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J Cell Biol. 1996 July 2; 134(2): 401–411.
PMCID: PMC2120883

Smoothelin, a novel cytoskeletal protein specific for smooth muscle cells

Abstract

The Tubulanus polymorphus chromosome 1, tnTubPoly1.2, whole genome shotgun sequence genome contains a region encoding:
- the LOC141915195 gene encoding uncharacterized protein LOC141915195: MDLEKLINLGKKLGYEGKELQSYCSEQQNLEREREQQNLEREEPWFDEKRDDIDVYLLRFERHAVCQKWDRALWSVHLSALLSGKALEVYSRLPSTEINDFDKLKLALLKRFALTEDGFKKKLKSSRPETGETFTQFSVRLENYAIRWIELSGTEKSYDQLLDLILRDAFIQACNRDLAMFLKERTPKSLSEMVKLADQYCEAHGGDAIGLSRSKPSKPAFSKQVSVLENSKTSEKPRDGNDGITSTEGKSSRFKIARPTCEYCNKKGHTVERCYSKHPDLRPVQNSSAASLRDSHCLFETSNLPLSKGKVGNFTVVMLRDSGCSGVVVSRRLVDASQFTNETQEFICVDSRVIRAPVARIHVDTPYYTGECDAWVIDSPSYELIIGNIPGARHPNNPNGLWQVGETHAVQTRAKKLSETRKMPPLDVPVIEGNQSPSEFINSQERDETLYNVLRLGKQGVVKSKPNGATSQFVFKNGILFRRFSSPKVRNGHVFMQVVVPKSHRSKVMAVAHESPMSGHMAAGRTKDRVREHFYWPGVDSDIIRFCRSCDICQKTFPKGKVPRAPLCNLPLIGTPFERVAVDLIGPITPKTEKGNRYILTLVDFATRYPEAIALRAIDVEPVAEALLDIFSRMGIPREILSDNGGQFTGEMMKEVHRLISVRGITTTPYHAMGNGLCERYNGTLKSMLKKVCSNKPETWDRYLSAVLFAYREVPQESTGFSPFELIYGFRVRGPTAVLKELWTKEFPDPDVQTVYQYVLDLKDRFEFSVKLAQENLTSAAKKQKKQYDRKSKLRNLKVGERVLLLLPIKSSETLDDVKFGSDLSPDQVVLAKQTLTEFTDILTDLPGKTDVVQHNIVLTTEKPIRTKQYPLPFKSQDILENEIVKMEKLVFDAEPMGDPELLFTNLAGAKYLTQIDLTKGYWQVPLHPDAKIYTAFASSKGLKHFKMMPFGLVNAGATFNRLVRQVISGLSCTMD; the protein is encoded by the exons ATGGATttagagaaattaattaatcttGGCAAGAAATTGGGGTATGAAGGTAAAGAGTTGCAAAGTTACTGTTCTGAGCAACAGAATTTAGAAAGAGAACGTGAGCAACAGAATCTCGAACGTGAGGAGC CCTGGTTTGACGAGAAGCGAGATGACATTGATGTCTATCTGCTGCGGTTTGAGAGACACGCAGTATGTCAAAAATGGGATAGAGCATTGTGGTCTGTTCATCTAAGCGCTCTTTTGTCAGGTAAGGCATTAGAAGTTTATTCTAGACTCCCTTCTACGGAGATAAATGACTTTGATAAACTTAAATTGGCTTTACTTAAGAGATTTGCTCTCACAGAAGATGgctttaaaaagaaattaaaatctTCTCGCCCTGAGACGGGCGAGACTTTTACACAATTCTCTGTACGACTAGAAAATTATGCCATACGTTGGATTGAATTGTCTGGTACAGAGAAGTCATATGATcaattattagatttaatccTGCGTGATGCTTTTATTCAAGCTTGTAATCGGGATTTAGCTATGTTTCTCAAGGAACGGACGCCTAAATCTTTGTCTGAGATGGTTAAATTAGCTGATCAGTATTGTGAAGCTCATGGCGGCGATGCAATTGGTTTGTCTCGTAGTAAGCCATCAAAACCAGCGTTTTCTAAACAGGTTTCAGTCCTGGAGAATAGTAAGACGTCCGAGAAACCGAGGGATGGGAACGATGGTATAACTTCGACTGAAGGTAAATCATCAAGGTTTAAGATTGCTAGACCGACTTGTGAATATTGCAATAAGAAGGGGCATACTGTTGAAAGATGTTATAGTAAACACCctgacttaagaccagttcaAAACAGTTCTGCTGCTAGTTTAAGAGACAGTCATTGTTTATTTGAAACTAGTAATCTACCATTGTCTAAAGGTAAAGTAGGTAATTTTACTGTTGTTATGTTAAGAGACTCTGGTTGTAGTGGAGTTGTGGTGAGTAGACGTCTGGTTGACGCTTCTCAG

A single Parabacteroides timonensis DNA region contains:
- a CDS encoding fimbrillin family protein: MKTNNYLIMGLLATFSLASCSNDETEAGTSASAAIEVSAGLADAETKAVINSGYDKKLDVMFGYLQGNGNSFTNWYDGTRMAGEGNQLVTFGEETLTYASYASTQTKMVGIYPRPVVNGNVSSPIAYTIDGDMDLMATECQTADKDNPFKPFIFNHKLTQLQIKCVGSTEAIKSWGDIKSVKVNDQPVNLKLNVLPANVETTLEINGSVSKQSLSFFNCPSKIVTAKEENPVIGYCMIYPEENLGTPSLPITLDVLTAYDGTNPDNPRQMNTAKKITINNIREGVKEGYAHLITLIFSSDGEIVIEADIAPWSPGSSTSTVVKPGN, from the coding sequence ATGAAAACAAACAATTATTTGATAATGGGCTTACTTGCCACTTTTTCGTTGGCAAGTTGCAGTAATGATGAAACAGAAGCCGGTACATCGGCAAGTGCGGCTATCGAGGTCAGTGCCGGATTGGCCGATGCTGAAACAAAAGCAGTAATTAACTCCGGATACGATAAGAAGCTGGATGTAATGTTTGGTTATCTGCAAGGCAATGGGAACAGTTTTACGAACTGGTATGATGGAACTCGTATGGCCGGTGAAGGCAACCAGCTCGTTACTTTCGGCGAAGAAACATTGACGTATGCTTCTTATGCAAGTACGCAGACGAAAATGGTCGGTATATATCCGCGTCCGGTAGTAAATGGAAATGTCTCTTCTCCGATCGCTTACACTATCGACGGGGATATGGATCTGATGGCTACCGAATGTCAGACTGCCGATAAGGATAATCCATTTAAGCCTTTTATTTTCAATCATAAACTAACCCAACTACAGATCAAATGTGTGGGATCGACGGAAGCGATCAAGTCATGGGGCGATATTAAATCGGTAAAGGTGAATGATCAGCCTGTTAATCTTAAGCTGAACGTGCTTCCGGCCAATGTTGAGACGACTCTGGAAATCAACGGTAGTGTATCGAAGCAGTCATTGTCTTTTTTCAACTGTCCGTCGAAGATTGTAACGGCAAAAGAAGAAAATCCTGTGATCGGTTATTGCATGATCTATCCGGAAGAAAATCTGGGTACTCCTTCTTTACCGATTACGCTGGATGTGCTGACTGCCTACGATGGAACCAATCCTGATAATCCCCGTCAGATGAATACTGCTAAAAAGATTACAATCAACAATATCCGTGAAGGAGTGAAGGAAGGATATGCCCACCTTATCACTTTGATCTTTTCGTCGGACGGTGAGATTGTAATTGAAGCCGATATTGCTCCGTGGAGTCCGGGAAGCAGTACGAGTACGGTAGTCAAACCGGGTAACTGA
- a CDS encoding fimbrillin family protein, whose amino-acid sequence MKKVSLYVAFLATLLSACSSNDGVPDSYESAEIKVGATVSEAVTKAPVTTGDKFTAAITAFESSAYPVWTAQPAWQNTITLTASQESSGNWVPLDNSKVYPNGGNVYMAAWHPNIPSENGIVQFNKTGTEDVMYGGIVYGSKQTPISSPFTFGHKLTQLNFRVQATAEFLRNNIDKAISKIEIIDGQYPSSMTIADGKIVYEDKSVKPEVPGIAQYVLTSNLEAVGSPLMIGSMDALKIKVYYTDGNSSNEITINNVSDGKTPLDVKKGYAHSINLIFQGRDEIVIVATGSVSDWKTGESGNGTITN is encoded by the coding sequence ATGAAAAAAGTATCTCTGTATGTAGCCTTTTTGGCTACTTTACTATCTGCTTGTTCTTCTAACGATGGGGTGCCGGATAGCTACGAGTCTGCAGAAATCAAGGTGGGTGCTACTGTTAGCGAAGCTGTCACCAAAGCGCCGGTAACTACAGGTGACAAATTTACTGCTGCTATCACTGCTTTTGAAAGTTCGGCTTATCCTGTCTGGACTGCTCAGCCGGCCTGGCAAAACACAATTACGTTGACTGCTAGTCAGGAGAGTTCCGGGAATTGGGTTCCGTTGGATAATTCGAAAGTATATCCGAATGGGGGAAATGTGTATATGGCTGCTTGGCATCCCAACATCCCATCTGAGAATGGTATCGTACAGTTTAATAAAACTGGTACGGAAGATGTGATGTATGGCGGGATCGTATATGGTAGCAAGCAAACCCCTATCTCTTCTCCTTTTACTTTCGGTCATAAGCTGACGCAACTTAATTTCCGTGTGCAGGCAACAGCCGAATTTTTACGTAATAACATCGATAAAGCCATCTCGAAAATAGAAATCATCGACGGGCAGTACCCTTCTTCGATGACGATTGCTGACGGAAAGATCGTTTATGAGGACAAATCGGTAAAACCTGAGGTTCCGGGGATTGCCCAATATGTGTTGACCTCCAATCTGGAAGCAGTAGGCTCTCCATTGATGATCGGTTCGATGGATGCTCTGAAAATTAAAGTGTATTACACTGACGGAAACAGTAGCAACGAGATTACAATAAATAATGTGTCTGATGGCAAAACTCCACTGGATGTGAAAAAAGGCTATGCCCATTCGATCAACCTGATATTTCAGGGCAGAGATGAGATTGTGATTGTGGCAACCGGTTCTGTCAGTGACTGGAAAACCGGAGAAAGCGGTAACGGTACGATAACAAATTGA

The characterization of a novel 59-kD cytoskeletal protein is described. It is exclusively observed in smooth muscle cells by Northern blotting and immunohistochemical analysis and therefore designated "smoothelin." A human smooth muscle cDNA library was screened with the monoclonal antibody R4A, and a full-size cDNA of the protein was selected. The cDNA was sequenced and appeared to contain a 1,113-bp open reading frame. Based on the cDNA sequence, the calculated molecular weight of the polypeptide was 40 kD and it was demonstrated to contain two N-glycosylation sites. Computer assisted analysis at the protein level revealed a 56-amino acid domain with homologies of approximately 40% with a sequence bordering the actin-binding domains of dystrophin, utrophin, beta-spectrin and alpha-actinin. In situ hybridization demonstrated that human smoothelin is encoded by a single copy gene which is located on chromosome 22. Immunohistochemistry and Western blotting revealed synthesis of smoothelin in smooth muscle of species evolutionarily as far apart as human and teleost. Northern blotting indicated that sequence as well as size of the mRNA (approximately 1,500 bases) are conserved among vertebrates. Cell fractionation studies and differential centrifugation showed that the protein cannot be extracted with Triton X-100, which indicates that it is a part of the cytoskeleton. Transfection of the human cDNA into smooth muscle cells and COS7 cells produced a protein of 59 kD, which assembled into a filamentous network. However, in rat heart-derived myoblasts association with stress fibers was most prominent. Smoothelin was not detected in primary or long term smooth muscle cell cultures. Also, transcription of smoothelin mRNA was almost instantly halted in smooth muscle tissue explants. We conclude that smoothelin is a new cytoskeletal protein that is only found in contractile smooth muscle cells and does not belong to one of the classes of structural proteins presently known.

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